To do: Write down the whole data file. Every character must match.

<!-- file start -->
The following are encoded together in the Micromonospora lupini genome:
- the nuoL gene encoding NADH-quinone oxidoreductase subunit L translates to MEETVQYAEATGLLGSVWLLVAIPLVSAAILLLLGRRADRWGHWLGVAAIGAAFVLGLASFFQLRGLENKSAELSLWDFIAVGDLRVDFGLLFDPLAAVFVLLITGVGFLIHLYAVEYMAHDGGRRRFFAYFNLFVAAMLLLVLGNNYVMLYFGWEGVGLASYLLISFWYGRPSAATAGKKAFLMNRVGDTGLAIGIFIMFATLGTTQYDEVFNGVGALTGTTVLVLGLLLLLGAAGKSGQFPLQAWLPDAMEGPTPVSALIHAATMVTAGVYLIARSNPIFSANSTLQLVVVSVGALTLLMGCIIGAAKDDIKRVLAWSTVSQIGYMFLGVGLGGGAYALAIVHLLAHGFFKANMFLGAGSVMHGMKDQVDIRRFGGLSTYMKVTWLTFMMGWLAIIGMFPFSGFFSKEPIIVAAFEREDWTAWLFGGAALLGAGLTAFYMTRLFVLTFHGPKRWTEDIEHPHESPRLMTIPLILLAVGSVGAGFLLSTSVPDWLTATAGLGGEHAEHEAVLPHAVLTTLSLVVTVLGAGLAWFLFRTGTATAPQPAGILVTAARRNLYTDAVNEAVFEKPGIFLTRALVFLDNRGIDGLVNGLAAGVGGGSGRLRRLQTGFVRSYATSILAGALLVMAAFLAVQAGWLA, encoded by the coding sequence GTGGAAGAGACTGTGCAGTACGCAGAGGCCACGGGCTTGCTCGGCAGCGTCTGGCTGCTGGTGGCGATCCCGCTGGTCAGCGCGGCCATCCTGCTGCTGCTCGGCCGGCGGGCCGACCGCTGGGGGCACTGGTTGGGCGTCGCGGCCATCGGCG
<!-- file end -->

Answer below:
The following are encoded together in the Micromonospora lupini genome:
- the nuoL gene encoding NADH-quinone oxidoreductase subunit L translates to MEETVQYAEATGLLGSVWLLVAIPLVSAAILLLLGRRADRWGHWLGVAAIGAAFVLGLASFFQLRGLENKSAELSLWDFIAVGDLRVDFGLLFDPLAAVFVLLITGVGFLIHLYAVEYMAHDGGRRRFFAYFNLFVAAMLLLVLGNNYVMLYFGWEGVGLASYLLISFWYGRPSAATAGKKAFLMNRVGDTGLAIGIFIMFATLGTTQYDEVFNGVGALTGTTVLVLGLLLLLGAAGKSGQFPLQAWLPDAMEGPTPVSALIHAATMVTAGVYLIARSNPIFSANSTLQLVVVSVGALTLLMGCIIGAAKDDIKRVLAWSTVSQIGYMFLGVGLGGGAYALAIVHLLAHGFFKANMFLGAGSVMHGMKDQVDIRRFGGLSTYMKVTWLTFMMGWLAIIGMFPFSGFFSKEPIIVAAFEREDWTAWLFGGAALLGAGLTAFYMTRLFVLTFHGPKRWTEDIEHPHESPRLMTIPLILLAVGSVGAGFLLSTSVPDWLTATAGLGGEHAEHEAVLPHAVLTTLSLVVTVLGAGLAWFLFRTGTATAPQPAGILVTAARRNLYTDAVNEAVFEKPGIFLTRALVFLDNRGIDGLVNGLAAGVGGGSGRLRRLQTGFVRSYATSILAGALLVMAAFLAVQAGWLA, encoded by the coding sequence GTGGAAGAGACTGTGCAGTACGCAGAGGCCACGGGCTTGCTCGGCAGCGTCTGGCTGCTGGTGGCGATCCCGCTGGTCAGCGCGGCCATCCTGCTGCTGCTCGGCCGGCGGGCCGACCGCTGGGGGCACTGGTTGGGCGTCGCGGCCATCGGCG